And the third one is - and we see this a lot because we track cybercriminals at Digital Shadows, and we track the ransomware actors, and we track the initial access brokers - but they're getting in from unpatched public-facing things. We can be on the hamster wheel of patching the rest of our lives. But there's certain things that we do need to patch and the external stuff has got to be patched. Microsoft Exchange on prem is a really good example, adversaries have been abusing that for you know, since Q1 of of last year. So patching the external services, and not having things like RDP public-facing, put it behind the VPN, because the adversaries are looking for low hanging fruit. And if you have an unpatched Citrix server, a Juniper SSL VPN, a Microsoft Exchange server, people are gonna go after that. If you have RDP, or anything that has a login portal that is exposed to the internet, it's trivial for adversaries to buy credentials to your environment, and then they can just start running all those creds through to see what gets in their initial access. So it's a little bit of both. One, top level is empathy, then, the foundational stuff, but know that that's a long journey, and we shouldn't give up. And then very specifically, is trying to reduce your attack surface to make it that much harder for adversaries to get in.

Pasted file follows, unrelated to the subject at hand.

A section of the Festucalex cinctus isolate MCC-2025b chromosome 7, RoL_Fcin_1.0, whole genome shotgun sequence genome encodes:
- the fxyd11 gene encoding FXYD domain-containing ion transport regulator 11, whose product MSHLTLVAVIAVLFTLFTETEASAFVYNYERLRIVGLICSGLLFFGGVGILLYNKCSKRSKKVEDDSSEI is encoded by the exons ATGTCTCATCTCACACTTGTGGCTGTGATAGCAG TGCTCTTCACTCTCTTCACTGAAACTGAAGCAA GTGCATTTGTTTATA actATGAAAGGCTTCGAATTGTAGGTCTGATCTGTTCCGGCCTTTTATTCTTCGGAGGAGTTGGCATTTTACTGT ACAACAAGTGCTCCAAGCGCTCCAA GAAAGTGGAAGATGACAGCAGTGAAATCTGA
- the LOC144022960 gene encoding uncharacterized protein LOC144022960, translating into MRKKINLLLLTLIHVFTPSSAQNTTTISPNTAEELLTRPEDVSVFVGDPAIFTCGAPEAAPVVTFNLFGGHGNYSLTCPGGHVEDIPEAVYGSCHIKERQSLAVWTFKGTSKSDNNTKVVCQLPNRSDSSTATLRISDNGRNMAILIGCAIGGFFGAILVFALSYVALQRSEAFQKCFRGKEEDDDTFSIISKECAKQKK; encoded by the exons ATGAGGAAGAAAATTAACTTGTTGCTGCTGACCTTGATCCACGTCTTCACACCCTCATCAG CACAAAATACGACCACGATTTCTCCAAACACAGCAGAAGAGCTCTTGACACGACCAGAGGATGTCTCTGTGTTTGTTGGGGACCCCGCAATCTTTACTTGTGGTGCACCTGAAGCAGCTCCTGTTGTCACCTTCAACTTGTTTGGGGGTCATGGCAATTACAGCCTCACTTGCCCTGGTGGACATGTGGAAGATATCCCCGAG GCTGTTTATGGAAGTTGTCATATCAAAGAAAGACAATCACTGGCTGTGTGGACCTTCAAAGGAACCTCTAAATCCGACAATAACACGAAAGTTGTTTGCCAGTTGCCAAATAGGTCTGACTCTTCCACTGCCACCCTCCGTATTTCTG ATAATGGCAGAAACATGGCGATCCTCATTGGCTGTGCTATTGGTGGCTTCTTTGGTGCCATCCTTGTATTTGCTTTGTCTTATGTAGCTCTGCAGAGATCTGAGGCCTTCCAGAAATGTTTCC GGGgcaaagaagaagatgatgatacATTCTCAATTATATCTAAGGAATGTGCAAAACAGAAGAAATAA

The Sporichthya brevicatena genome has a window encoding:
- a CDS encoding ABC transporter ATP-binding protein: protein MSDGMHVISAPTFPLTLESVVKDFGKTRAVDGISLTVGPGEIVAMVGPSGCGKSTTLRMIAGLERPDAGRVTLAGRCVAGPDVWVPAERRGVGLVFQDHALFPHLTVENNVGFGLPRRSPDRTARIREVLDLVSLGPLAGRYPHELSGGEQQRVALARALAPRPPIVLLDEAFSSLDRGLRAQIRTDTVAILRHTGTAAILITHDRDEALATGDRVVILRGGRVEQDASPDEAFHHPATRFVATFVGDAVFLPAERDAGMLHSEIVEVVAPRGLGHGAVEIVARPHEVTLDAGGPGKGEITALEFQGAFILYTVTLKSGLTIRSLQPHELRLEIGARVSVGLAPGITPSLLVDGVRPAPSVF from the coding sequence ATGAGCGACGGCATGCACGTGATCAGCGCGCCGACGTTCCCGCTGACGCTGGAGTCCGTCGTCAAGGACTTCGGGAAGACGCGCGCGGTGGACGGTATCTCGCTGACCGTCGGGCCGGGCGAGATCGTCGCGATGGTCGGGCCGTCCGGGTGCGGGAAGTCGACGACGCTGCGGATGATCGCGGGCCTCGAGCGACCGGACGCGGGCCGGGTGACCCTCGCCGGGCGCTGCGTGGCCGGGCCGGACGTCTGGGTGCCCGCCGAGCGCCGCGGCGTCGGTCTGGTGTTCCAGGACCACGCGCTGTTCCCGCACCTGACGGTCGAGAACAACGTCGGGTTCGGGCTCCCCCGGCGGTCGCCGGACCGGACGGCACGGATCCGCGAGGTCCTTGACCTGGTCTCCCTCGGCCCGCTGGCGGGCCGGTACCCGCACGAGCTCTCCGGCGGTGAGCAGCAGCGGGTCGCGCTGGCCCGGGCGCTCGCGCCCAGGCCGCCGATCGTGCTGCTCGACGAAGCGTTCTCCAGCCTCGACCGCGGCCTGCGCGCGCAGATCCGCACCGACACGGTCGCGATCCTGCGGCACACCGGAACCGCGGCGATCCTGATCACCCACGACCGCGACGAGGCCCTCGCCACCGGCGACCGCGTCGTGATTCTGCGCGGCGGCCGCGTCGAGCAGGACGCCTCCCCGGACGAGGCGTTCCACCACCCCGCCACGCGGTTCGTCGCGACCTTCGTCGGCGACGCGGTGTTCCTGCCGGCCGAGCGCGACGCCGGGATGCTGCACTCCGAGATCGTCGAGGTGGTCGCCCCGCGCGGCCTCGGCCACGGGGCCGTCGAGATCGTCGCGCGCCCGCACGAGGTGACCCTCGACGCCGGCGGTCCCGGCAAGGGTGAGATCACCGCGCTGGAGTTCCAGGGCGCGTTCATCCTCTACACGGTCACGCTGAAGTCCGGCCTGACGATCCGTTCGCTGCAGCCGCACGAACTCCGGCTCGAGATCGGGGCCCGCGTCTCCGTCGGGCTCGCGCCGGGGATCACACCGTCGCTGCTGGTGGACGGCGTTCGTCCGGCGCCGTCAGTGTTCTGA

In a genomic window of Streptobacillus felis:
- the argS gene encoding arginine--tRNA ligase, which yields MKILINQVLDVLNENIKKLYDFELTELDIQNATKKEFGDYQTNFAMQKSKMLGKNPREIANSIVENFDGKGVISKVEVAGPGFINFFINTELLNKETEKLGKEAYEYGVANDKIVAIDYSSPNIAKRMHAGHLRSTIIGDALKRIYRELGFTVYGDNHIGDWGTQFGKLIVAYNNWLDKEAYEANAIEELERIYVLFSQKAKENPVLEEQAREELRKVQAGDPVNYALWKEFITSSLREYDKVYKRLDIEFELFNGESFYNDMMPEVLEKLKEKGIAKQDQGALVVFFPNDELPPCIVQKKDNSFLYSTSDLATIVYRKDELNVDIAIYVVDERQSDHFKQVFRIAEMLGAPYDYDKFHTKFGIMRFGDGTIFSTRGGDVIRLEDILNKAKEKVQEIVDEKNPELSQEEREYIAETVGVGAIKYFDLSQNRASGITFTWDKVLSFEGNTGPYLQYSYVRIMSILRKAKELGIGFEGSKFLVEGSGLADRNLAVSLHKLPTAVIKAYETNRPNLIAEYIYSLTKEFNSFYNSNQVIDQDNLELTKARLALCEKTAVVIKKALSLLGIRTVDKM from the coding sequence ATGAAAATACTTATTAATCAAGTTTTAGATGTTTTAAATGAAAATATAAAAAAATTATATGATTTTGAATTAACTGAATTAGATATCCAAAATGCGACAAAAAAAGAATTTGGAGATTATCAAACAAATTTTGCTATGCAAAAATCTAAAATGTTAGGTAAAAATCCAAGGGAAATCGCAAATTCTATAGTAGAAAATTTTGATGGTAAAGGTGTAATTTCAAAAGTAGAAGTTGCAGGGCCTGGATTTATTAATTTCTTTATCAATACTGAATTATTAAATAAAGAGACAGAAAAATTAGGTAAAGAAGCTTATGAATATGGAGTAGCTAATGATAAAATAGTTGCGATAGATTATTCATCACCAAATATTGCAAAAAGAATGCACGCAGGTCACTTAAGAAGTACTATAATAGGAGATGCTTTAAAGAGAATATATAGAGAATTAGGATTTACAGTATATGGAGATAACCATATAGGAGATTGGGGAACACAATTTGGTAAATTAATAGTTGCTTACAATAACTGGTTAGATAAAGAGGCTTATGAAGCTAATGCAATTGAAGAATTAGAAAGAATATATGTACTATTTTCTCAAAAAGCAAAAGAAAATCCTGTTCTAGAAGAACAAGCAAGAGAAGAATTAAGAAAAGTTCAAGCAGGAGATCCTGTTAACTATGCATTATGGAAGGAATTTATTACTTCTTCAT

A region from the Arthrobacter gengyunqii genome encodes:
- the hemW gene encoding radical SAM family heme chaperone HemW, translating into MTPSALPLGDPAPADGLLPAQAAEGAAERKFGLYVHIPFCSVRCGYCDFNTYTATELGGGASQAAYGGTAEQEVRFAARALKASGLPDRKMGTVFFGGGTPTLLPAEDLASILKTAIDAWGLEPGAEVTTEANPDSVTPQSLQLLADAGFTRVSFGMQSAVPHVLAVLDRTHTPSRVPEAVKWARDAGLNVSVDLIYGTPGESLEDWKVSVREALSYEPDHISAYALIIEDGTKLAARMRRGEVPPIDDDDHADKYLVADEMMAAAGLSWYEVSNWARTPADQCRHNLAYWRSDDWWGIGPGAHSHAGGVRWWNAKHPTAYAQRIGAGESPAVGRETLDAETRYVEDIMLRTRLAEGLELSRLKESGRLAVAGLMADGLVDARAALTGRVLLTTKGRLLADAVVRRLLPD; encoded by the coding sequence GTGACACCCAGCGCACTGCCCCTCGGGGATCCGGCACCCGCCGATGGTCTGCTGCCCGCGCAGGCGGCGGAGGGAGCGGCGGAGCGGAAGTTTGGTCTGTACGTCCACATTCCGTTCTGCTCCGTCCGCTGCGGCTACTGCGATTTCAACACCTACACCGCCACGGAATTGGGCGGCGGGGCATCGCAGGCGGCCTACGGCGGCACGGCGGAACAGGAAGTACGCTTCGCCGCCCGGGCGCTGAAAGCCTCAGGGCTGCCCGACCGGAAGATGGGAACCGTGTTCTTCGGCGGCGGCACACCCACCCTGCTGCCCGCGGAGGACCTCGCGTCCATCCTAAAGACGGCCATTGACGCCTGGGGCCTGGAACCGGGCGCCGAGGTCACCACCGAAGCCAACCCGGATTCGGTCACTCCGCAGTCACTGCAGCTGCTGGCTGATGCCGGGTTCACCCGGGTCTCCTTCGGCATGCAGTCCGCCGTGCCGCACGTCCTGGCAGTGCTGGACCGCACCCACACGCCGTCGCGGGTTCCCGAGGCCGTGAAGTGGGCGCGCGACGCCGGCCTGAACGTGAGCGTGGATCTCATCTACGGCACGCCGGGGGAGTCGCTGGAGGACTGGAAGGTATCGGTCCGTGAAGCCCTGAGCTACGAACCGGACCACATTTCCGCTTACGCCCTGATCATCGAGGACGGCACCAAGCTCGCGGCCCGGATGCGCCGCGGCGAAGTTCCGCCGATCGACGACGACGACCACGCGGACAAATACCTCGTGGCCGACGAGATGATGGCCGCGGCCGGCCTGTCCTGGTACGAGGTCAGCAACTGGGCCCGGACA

Lindsey O’Donnell-Welch: What are the top security threats that are keeping you up at night?

Rick Holland: I would contend that opportunistic ransomware should probably be at the top of most companies' threat models. So that's definitely one; if you're in different sectors, you'll have different actors that target you, but certainly, that one is is big. And then I just think the complexity of the attack surface. We have so much to defend. And if we're able to again, if you take that approach where I was talking about like the crown jewels analysis or like the retailer that wants to protect their rewards program, understanding the systems that are most important to your business and focusing on protecting them because we can't protect all the things, but if we can protect the 20 percent of our environment that is most important and essentially sacrifice the rest if need be, at least we still protect that 20 percent crown jewel.